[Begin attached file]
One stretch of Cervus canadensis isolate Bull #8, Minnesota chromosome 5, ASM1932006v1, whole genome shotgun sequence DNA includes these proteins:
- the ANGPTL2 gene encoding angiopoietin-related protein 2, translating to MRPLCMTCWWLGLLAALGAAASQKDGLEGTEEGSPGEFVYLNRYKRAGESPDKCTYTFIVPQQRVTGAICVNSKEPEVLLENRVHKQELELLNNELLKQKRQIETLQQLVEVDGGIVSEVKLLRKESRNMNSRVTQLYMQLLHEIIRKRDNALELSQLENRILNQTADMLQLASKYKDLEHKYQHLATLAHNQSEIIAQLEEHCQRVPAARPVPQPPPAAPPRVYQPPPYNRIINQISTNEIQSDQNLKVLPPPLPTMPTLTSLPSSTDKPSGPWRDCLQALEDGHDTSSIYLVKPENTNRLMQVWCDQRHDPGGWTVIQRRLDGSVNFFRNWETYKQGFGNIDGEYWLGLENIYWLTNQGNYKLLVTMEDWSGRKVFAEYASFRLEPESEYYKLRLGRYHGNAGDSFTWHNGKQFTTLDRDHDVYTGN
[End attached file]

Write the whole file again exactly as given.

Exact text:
One stretch of Cervus canadensis isolate Bull #8, Minnesota chromosome 5, ASM1932006v1, whole genome shotgun sequence DNA includes these proteins:
- the ANGPTL2 gene encoding angiopoietin-related protein 2, translating to MRPLCMTCWWLGLLAALGAAASQKDGLEGTEEGSPGEFVYLNRYKRAGESPDKCTYTFIVPQQRVTGAICVNSKEPEVLLENRVHKQELELLNNELLKQKRQIETLQQLVEVDGGIVSEVKLLRKESRNMNSRVTQLYMQLLHEIIRKRDNALELSQLENRILNQTADMLQLASKYKDLEHKYQHLATLAHNQSEIIAQLEEHCQRVPAARPVPQPPPAAPPRVYQPPPYNRIINQISTNEIQSDQNLKVLPPPLPTMPTLTSLPSSTDKPSGPWRDCLQALEDGHDTSSIYLVKPENTNRLMQVWCDQRHDPGGWTVIQRRLDGSVNFFRNWETYKQGFGNIDGEYWLGLENIYWLTNQGNYKLLVTMEDWSGRKVFAEYASFRLEPESEYYKLRLGRYHGNAGDSFTWHNGKQFTTLDRDHDVYTGN